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Journalism students win prestigious awards

Photography, storytelling and COVID-19 reporting represented

Man looking at empty toilet paper shelves at a supermarket.

A shortage of items during the pandemic leaves shoppers frustrated. Photo courtesy Ricardo Garcia.

Mount Royal University’s journalism students have once again excelled in a competition of student newspapers that involved some of the biggest journalism schools in the U.S. Forty-six student papers competed in the annual Pacemaker Awards of the Associated Collegiate Press (ACP).

A series of print-based Calgary Journals won the coveted Pacemaker, with several more online Calgary Journal stories capturing additional ACP awards and honourable mentions.

“It’s always nice to have recognition that the work our students are doing is not just comparable to the work that journalism students across North America are doing, but actually is superior to a lot of other work that is being produced,” says Associate Professor Sean Holman.

“We often like to say that Mount Royal’s journalism program punches above its weight and this was another example of that.” The student newspaper also won Pacemaker awards in 2017 and in both years was the only Canadian university recognized.

Students Nathan Woolridge and Karina Zapata finished second this year in the Multimedia News Story category for a story called “Bad Blood: Breaking down Canadian Blood Services’ donation restrictions for sexually active gay men.” Zapata also won an honourable mention for her story “Preserving mother tongues: Why children of immigrants are losing their languages” in the Story of the Year — Diversity category.

Blaise Kemna, Kyra Bird, Hailey Payne and Andrea Wong took home fifth place for Best Multimedia Feature Story for “Choices: A Cerebral Palsy Story.” In the COVID-19 Individual ACP Award category, Ricardo Garcia received an honourable mention for his photography for the Journal cover story “Calgary under quarantine.”

Garcia says he wasn’t aware his piece had been submitted and was shocked when his friend and classmate told him he’d won.


Commonwealth Bar & Stage goes quiet amid the pandemic. Photo courtesy Ricardo Garcia.

“We have a group chat that we’ve had since we started school and my friend said ‘congratulations’ and sent me the link. I immediately called my dad — and that’s the moment I felt like a real journalist. My dad told my whole family — most are in Colombia — and then my phone started going off,” as family members texted and called.

Garcia says he was inspired to capture the early images of the pandemic while out walking his dog and seeing a neighbourhood playground taped off. “So I went home, grabbed my camera and took my brother with me to drive around the city and see what it looked like.”

He says the images of empty store shelves and the deserted airport and streets have stayed with him and he’s gratified that people felt his photos captured the despair and fear for the future that he saw firsthand.

Zapata says she was surprised by the good news, too. “We loved working on that project. I think both Nathan and I can say it was our favourite project that we worked on throughout our entire journalism degree. It was nice to see that all our hard work paid off.”

Holman says the journalism faculty take pride in being able to equip students with the skills they need to succeed in an ever-changing media environment by providing one-on-one support. “We also get students publishing from year one in the program, right off the bat. And that’s a bit unusual when it comes to other journalism programs. We think that experience of publication is really important.”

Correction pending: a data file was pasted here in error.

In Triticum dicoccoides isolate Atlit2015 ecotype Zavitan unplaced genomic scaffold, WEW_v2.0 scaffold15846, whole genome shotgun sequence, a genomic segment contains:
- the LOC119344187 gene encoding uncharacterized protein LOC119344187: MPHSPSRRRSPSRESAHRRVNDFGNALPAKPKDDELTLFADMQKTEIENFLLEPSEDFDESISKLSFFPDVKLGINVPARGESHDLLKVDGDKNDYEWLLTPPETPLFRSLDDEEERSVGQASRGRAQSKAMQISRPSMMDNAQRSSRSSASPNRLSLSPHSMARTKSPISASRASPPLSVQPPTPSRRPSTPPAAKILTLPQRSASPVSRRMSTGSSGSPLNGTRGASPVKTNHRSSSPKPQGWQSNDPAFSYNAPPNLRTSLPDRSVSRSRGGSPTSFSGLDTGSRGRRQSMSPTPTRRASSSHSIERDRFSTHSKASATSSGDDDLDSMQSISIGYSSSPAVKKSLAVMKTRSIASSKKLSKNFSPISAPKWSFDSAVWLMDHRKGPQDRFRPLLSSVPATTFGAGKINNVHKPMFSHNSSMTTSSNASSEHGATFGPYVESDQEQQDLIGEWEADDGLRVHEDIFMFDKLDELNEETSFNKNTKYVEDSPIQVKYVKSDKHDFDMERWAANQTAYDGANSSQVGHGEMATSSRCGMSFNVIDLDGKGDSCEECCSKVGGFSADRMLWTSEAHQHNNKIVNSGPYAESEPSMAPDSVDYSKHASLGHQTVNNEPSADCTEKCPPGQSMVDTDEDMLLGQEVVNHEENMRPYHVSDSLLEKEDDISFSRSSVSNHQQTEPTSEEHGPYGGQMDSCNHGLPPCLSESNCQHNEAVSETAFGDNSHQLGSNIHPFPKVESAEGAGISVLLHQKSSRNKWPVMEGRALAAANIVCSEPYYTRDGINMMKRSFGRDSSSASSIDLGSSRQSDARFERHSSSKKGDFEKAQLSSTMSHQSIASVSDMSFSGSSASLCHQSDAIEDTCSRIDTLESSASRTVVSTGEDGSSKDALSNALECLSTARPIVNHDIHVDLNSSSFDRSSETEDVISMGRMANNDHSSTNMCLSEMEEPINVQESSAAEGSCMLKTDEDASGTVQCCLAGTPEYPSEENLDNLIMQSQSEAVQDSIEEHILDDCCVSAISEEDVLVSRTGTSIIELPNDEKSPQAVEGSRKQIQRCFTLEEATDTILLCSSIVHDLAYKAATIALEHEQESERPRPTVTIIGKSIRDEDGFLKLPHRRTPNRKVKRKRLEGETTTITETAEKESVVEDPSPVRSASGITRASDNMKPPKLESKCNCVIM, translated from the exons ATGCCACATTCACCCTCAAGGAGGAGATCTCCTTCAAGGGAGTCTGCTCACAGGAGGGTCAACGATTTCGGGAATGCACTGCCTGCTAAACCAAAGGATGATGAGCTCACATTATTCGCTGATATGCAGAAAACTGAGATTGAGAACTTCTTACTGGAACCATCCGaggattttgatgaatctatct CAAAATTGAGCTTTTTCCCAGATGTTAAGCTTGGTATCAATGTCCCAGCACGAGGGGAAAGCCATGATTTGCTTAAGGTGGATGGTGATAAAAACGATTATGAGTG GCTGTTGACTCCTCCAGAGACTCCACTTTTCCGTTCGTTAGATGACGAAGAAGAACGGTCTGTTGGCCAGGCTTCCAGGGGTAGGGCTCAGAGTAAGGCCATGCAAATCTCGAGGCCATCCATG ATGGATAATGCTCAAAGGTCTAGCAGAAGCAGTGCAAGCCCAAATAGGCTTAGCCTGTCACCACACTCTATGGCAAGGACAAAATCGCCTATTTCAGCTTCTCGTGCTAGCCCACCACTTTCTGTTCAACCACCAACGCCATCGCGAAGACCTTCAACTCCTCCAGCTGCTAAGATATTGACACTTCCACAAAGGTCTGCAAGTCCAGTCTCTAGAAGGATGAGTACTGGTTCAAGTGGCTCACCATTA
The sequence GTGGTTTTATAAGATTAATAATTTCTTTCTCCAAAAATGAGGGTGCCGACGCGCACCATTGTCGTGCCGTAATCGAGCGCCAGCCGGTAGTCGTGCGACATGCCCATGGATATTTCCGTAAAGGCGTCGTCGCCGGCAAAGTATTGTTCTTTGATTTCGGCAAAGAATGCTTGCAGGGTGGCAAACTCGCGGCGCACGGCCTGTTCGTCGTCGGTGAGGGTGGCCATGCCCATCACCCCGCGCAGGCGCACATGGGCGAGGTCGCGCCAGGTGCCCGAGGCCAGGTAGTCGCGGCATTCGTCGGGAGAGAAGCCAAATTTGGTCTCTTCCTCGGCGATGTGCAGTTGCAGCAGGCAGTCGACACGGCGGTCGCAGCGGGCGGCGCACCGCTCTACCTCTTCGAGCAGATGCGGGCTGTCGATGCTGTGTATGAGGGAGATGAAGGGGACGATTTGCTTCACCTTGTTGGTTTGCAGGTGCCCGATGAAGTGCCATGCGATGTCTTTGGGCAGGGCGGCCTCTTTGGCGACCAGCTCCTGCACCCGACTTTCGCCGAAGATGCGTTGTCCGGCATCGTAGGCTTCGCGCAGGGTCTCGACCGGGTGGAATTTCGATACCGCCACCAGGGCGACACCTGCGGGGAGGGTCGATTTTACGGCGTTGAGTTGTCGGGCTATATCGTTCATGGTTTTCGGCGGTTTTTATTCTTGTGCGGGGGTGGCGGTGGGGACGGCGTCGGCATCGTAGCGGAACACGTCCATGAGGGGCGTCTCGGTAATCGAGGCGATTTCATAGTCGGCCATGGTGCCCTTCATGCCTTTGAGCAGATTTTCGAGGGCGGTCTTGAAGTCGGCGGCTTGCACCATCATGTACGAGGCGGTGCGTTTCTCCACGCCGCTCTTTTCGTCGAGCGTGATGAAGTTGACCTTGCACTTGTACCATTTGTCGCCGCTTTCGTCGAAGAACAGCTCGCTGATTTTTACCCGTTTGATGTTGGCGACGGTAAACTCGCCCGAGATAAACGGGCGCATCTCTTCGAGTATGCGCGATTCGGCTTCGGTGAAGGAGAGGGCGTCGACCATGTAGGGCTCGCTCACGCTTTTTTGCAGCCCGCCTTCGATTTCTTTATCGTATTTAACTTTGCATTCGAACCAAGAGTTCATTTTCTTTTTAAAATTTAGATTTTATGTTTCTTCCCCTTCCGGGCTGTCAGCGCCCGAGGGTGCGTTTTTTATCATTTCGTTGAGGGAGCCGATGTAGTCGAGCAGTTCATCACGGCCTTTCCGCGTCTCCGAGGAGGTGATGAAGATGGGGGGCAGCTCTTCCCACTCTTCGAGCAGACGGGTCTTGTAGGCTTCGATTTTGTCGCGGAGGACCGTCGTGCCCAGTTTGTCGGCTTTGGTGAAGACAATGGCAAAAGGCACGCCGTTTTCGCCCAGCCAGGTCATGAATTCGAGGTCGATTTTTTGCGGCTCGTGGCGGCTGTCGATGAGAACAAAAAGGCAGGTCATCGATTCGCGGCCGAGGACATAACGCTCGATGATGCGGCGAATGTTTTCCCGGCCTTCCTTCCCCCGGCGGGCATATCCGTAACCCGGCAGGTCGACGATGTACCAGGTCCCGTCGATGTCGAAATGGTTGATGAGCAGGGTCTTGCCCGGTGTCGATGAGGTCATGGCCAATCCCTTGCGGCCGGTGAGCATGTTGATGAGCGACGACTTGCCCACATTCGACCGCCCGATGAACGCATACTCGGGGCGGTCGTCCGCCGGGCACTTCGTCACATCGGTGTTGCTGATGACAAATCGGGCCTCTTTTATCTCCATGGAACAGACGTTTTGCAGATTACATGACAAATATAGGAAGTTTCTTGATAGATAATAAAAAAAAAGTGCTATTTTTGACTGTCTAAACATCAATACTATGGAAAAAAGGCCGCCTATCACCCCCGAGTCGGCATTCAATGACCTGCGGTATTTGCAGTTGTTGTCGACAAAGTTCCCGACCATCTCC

Garcia is enthusiastic about his choice of Mount Royal. “I think the journalism program is the perfect program for a curious person who is always asking questions,” he notes. “I like that we can choose what we need to work on in the program. I am strong in photography so I focused more on the writing classes because that’s what I wanted help with, my storytelling. My profs really helped me with that.”

Zapata credits the program — and her stories on blood donations in particular — for helping her understand the importance of historical context in storytelling.

A deserted downtown Calgary.

A normally busy downtown Calgary is quiet during the COVID-19 pandemic. Photo courtesy Ricardo Garcia.

“It’s really difficult to understand things that are going on right now if we don’t understand the history behind these problems. I think about that all the time now with all of my articles. When I look at an issue that’s happening today, I think why it is happening, what systems are they part of, what is the history behind this? It was a huge learning process for me.”

Zapata, who is finishing her final courses of the program, says her experience has inspired her to focus her journalism career on telling stories from voices that are underrepresented. “I want to tell the stories that are often unheard. So many people have stories that are being missed and I want to make sure I’m that person who’s looking into those stories.”

Holman says the success of these students gives him confidence in the future of journalism.

“Journalism has never been more important than it is now,” he says. “We need more truth tellers in the world. We need more people who are willing to stand up and speak out on behalf of the facts. In the post-truth world that we find ourselves in, it is so essential.”

Read the current and past print issues of the Calgary Journal.

Find out more about the Bachelor of Communication Studies program – journalism major in the Faculty of Business and Communication Studies. The School of Communication Studies offers four distinct programs: journalism, public relations, information design and broadcast media studies. Learn how to apply.

Dec. 4, 2020 — Melissa Rolfe

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